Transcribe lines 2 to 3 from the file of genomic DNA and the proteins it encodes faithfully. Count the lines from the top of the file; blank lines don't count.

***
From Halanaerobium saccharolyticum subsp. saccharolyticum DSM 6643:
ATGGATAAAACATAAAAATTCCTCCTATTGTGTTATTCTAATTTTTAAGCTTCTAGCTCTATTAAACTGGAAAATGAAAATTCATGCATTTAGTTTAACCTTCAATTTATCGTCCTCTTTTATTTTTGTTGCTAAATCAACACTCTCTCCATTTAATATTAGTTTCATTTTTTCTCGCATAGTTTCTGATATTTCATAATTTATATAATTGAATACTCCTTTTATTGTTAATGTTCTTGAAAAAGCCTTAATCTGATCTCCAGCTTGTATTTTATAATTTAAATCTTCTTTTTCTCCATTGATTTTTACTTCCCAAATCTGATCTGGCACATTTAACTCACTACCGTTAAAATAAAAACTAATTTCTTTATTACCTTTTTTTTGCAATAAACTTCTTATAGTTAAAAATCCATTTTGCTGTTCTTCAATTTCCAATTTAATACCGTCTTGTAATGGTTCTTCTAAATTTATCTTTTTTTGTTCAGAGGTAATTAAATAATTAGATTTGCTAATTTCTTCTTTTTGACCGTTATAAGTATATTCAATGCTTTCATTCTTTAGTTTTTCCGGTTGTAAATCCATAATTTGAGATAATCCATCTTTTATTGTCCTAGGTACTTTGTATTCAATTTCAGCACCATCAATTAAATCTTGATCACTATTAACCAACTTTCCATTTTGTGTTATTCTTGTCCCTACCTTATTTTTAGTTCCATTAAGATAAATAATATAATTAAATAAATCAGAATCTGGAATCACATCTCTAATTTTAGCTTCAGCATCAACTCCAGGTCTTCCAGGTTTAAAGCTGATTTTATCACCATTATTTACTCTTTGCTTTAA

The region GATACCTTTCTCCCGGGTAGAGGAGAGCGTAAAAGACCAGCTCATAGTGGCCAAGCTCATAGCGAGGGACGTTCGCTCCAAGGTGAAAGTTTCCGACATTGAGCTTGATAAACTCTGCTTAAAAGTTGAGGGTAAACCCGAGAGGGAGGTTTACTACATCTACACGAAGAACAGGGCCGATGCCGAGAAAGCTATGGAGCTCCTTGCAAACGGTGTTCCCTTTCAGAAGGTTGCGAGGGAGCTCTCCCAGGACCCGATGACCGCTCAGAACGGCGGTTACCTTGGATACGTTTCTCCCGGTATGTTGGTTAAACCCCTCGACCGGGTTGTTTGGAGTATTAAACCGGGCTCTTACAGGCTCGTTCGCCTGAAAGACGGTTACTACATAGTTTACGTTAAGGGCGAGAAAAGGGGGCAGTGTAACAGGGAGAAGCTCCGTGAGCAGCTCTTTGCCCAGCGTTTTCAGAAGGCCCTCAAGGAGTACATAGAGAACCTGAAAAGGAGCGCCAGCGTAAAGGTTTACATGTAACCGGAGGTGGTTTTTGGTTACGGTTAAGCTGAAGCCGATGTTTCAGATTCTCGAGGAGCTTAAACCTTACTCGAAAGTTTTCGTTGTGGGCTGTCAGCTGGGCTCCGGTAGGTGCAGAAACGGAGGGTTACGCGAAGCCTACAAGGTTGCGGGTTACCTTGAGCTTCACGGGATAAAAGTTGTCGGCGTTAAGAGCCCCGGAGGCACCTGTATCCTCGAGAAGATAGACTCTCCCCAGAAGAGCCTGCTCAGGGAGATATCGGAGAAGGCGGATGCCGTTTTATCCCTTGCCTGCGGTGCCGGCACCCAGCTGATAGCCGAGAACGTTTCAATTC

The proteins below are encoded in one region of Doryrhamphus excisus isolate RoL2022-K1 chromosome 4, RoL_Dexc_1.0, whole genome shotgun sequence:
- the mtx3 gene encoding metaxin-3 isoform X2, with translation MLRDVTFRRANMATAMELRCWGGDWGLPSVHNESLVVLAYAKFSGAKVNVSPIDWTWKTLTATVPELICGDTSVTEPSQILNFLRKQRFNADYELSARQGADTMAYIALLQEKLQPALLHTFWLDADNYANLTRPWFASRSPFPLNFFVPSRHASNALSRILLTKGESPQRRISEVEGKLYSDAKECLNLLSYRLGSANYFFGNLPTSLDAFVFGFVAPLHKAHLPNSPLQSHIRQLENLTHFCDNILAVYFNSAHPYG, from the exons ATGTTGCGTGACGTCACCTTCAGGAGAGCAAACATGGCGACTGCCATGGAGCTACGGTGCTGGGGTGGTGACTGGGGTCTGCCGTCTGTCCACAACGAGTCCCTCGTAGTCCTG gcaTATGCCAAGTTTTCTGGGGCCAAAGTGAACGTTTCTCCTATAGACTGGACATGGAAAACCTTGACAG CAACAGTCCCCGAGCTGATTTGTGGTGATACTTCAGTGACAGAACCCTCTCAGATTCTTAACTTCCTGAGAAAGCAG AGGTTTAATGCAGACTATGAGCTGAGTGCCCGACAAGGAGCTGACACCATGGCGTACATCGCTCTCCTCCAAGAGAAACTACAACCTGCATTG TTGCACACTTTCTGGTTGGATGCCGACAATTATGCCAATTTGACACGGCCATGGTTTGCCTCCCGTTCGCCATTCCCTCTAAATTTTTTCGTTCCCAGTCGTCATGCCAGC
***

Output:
ATGGATAAAACATAAAAATTCCTCCTATTGTGTTATTCTAATTTTTAAGCTTCTAGCTCTATTAAACTGGAAAATGAAAATTCATGCATTTAGTTTAACCTTCAATTTATCGTCCTCTTTTATTTTTGTTGCTAAATCAACACTCTCTCCATTTAATATTAGTTTCATTTTTTCTCGCATAGTTTCTGATATTTCATAATTTATATAATTGAATACTCCTTTTATTGTTAATGTTCTTGAAAAAGCCTTAATCTGATCTCCAGCTTGTATTTTATAATTTAAATCTTCTTTTTCTCCATTGATTTTTACTTCCCAAATCTGATCTGGCACATTTAACTCACTACCGTTAAAATAAAAACTAATTTCTTTATTACCTTTTTTTTGCAATAAACTTCTTATAGTTAAAAATCCATTTTGCTGTTCTTCAATTTCCAATTTAATACCGTCTTGTAATGGTTCTTCTAAATTTATCTTTTTTTGTTCAGAGGTAATTAAATAATTAGATTTGCTAATTTCTTCTTTTTGACCGTTATAAGTATATTCAATGCTTTCATTCTTTAGTTTTTCCGGTTGTAAATCCATAATTTGAGATAATCCATCTTTTATTGTCCTAGGTACTTTGTATTCAATTTCAGCACCATCAATTAAATCTTGATCACTATTAACCAACTTTCCATTTTGTGTTATTCTTGTCCCTACCTTATTTTTAGTTCCATTAAGATAAATAATATAATTAAATAAATCAGAATCTGGAATCACATCTCTAATTTTAGCTTCAGCATCAACTCCAGGTCTTCCAGGTTTAAAGCTGATTTTATCACCATTATTTACTCTTTGCTTTAA

The region GATACCTTTCTCCCGGGTAGAGGAGAGCGTAAAAGACCAGCTCATAGTGGCCAAGCTCATAGCGAGGGACGTTCGCTCCAAGGTGAAAGTTTCCGACATTGAGCTTGATAAACTCTGCTTAAAAGTTGAGGGTAAACCCGAGAGGGAGGTTTACTACATCTACACGAAGAACAGGGCCGATGCCGAGAAAGCTATGGAGCTCCTTGCAAACGGTGTTCCCTTTCAGAAGGTTGCGAGGGAGCTCTCCCAGGACCCGATGACCGCTCAGAACGGCGGTTACCTTGGATACGTTTCTCCCGGTATGTTGGTTAAACCCCTCGACCGGGTTGTTTGGAGTATTAAACCGGGCTCTTACAGGCTCGTTCGCCTGAAAGACGGTTACTACATAGTTTACGTTAAGGGCGAGAAAAGGGGGCAGTGTAACAGGGAGAAGCTCCGTGAGCAGCTCTTTGCCCAGCGTTTTCAGAAGGCCCTCAAGGAGTACATAGAGAACCTGAAAAGGAGCGCCAGCGTAAAGGTTTACATGTAACCGGAGGTGGTTTTTGGTTACGGTTAAGCTGAAGCCGATGTTTCAGATTCTCGAGGAGCTTAAACCTTACTCGAAAGTTTTCGTTGTGGGCTGTCAGCTGGGCTCCGGTAGGTGCAGAAACGGAGGGTTACGCGAAGCCTACAAGGTTGCGGGTTACCTTGAGCTTCACGGGATAAAAGTTGTCGGCGTTAAGAGCCCCGGAGGCACCTGTATCCTCGAGAAGATAGACTCTCCCCAGAAGAGCCTGCTCAGGGAGATATCGGAGAAGGCGGATGCCGTTTTATCCCTTGCCTGCGGTGCCGGCACCCAGCTGATAGCCGAGAACGTTTCAATTC